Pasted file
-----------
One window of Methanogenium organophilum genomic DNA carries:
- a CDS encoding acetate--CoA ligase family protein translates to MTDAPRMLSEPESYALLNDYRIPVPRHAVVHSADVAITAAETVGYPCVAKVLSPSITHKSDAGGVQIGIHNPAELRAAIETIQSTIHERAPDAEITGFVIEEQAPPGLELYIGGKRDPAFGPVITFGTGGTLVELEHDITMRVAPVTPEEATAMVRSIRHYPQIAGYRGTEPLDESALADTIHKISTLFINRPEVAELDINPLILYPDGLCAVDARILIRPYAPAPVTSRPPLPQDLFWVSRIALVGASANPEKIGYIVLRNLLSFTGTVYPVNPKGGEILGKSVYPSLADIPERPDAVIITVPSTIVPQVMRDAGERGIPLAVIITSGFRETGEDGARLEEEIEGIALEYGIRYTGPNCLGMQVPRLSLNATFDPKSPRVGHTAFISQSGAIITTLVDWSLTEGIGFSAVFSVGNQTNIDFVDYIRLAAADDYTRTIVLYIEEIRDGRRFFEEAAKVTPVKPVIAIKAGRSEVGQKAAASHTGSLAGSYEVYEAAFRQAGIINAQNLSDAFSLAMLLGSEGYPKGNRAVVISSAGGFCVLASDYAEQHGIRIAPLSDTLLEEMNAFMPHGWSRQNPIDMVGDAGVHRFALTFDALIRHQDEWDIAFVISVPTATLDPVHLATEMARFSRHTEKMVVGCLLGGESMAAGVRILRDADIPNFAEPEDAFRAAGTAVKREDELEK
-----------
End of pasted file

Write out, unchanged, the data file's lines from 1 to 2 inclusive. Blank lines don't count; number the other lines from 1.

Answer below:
One window of Methanogenium organophilum genomic DNA carries:
- a CDS encoding acetate--CoA ligase family protein translates to MTDAPRMLSEPESYALLNDYRIPVPRHAVVHSADVAITAAETVGYPCVAKVLSPSITHKSDAGGVQIGIHNPAELRAAIETIQSTIHERAPDAEITGFVIEEQAPPGLELYIGGKRDPAFGPVITFGTGGTLVELEHDITMRVAPVTPEEATAMVRSIRHYPQIAGYRGTEPLDESALADTIHKISTLFINRPEVAELDINPLILYPDGLCAVDARILIRPYAPAPVTSRPPLPQDLFWVSRIALVGASANPEKIGYIVLRNLLSFTGTVYPVNPKGGEILGKSVYPSLADIPERPDAVIITVPSTIVPQVMRDAGERGIPLAVIITSGFRETGEDGARLEEEIEGIALEYGIRYTGPNCLGMQVPRLSLNATFDPKSPRVGHTAFISQSGAIITTLVDWSLTEGIGFSAVFSVGNQTNIDFVDYIRLAAADDYTRTIVLYIEEIRDGRRFFEEAAKVTPVKPVIAIKAGRSEVGQKAAASHTGSLAGSYEVYEAAFRQAGIINAQNLSDAFSLAMLLGSEGYPKGNRAVVISSAGGFCVLASDYAEQHGIRIAPLSDTLLEEMNAFMPHGWSRQNPIDMVGDAGVHRFALTFDALIRHQDEWDIAFVISVPTATLDPVHLATEMARFSRHTEKMVVGCLLGGESMAAGVRILRDADIPNFAEPEDAFRAAGTAVKREDELEK